We Ask a Pedicurist: Why Are My Feet So Dry (And What Can I Do About It?)
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You know your feet are especially dry when you can hear them scratching against your bed sheets at night. Alas, if you’re a sandal wearing human who often forgets to moisturize below the neck (that’s most of us, right?), dry feet are fairly common. And there are any number of reasons behind the dryness. 

As Marcela Correa, a licensed medical pedicurist and owner of Medi Pedi NYC Practice explains, the reasons for your scratchy soles can range between “diet or, more specifically, dehydration, an overactive lifestyle, certain shoes, a lack of exfoliation and more.” (And by that she means, a possible “underlying medical condition that can contribute to dryness, such as athlete’s foot, eczema, diabetes and poor blood circulation.”)

How can I get rid of the dryness on my feet?

“Maintaining a regular foot care routine is key,” advises Correa. “Ideally, you should be moisturizing your feet twice a day and exfoliating your feet once a week.”

On that note, she recommends using a proper foot cream over your regular body lotion. “Look for specific ingredients like urea that target dryness and help with cell turnover on the soles of your feet,” she adds. (Her go-to pick: Gehwol’s Soft Feet cream, which contains urea. “Urea is known for breaking down the keratin in the surface layer of your skin. This reduces dead skin buildup, which will prevent dryness, while also moisturizing.”)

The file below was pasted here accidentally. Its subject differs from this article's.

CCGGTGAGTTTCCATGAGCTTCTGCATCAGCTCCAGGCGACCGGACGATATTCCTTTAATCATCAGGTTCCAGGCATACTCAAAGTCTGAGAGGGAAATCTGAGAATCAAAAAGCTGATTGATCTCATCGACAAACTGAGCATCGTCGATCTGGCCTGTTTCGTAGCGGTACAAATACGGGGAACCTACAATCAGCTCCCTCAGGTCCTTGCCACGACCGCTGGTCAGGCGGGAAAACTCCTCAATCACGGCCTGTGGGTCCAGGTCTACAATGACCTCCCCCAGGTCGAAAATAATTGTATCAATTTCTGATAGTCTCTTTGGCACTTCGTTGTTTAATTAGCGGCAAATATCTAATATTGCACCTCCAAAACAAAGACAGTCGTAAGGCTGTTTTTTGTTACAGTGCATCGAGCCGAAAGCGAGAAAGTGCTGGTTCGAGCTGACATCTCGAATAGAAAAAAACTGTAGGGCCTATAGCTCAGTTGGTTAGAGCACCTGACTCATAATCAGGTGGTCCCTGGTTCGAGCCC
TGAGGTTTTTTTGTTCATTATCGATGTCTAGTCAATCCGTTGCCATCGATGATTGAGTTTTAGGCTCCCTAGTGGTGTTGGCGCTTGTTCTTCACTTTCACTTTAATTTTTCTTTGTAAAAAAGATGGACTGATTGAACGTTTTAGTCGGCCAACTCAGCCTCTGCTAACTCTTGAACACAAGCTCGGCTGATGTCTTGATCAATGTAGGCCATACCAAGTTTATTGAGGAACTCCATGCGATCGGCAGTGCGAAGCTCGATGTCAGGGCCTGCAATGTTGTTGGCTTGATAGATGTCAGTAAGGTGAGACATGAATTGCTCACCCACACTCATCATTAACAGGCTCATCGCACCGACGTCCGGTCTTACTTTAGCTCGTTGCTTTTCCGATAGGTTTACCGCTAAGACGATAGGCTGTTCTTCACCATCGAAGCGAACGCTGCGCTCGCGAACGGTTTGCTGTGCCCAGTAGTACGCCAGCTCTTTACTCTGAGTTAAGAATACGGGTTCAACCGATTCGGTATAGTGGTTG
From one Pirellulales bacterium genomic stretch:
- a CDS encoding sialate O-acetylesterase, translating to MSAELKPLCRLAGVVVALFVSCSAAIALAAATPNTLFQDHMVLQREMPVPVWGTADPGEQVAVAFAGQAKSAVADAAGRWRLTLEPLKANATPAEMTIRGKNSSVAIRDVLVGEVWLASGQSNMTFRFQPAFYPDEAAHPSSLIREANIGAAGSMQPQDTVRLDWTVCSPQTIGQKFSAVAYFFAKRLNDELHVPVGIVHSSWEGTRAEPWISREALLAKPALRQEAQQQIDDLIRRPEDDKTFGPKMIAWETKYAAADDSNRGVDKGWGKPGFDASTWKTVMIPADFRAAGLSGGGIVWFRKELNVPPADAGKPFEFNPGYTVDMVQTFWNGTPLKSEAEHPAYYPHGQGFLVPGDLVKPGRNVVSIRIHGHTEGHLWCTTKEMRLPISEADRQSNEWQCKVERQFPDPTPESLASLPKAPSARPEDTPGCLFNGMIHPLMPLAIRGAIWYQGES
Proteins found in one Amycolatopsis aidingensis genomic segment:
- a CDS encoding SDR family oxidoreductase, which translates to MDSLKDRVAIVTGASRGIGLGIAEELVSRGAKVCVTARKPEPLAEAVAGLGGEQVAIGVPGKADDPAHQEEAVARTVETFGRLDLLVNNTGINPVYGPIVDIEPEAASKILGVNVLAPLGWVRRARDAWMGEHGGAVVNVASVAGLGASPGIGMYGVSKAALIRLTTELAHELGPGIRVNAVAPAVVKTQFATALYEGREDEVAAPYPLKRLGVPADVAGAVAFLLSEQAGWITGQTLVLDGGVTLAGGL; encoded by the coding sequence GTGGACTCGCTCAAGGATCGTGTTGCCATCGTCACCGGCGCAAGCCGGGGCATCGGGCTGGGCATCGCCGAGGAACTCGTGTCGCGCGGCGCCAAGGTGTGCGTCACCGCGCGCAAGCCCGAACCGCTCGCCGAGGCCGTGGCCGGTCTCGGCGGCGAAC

In addition to this, you should exfoliate your feet weekly, “focusing on the areas that are starting to feel rough or causing you any discomfort.” Correa recommends using a manual callus remover like a foot file with disposable exfoliating stickers that you can swap out before each use. “I prefer these over traditional pumice stones because they’re more hygienic and they prevent cross contamination if you share a shower with others,” she explains. (Hey, you never know who among your roommates might secretly use your stuff—it happens!)

Any other tips for keeping your feet soft?

“Yes, my most important tip is to use a shoe sterilizing tool or spray—and often,” says Correa. “Fungus causing bacteria spread easily and quickly,” she cautions. “To prevent itchy, dry, and flaky feet from athletes’ foot, regularly sterilizing your shoes before wearing them is key.”

And if your heels are still not softening up after regular care, try using a silicone heel protector to seal in your foot cream at night. “The heels tend to get dry faster, so they need extra attention. The silicone will ensure that the extra moisture from your cream seeps into your skin and not your sheets,” Correa adds. (Even wearing them for 15 minutes every night will help.)

Come to think of it, a pair of heel protectors would make for a great stocking stuffer this year.

RELATED: The Do’s and Don’ts of an At-Home Pedicure, According to a Podiatrist

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